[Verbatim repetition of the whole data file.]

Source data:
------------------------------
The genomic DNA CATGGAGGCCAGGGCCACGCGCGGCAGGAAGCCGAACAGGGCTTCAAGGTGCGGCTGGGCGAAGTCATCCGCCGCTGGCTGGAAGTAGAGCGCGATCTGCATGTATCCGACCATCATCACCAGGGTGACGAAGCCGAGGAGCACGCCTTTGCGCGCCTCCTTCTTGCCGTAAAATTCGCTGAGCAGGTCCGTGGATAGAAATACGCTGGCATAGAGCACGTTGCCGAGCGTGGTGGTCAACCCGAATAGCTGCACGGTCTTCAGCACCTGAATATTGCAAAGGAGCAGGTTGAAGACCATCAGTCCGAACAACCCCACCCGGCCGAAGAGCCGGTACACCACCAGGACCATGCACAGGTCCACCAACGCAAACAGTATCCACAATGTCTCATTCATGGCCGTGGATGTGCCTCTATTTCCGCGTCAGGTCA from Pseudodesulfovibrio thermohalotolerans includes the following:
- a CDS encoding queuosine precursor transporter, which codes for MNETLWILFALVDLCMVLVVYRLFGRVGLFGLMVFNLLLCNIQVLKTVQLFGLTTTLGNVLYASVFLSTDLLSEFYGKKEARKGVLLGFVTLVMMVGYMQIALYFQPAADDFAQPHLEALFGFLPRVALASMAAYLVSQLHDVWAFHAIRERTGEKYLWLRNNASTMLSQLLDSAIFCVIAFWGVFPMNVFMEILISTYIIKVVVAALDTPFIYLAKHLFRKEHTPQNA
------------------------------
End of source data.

The genomic DNA CATGGAGGCCAGGGCCACGCGCGGCAGGAAGCCGAACAGGGCTTCAAGGTGCGGCTGGGCGAAGTCATCCGCCGCTGGCTGGAAGTAGAGCGCGATCTGCATGTATCCGACCATCATCACCAGGGTGACGAAGCCGAGGAGCACGCCTTTGCGCGCCTCCTTCTTGCCGTAAAATTCGCTGAGCAGGTCCGTGGATAGAAATACGCTGGCATAGAGCACGTTGCCGAGCGTGGTGGTCAACCCGAATAGCTGCACGGTCTTCAGCACCTGAATATTGCAAAGGAGCAGGTTGAAGACCATCAGTCCGAACAACCCCACCCGGCCGAAGAGCCGGTACACCACCAGGACCATGCACAGGTCCACCAACGCAAACAGTATCCACAATGTCTCATTCATGGCCGTGGATGTGCCTCTATTTCCGCGTCAGGTCA from Pseudodesulfovibrio thermohalotolerans includes the following:
- a CDS encoding queuosine precursor transporter, which codes for MNETLWILFALVDLCMVLVVYRLFGRVGLFGLMVFNLLLCNIQVLKTVQLFGLTTTLGNVLYASVFLSTDLLSEFYGKKEARKGVLLGFVTLVMMVGYMQIALYFQPAADDFAQPHLEALFGFLPRVALASMAAYLVSQLHDVWAFHAIRERTGEKYLWLRNNASTMLSQLLDSAIFCVIAFWGVFPMNVFMEILISTYIIKVVVAALDTPFIYLAKHLFRKEHTPQNA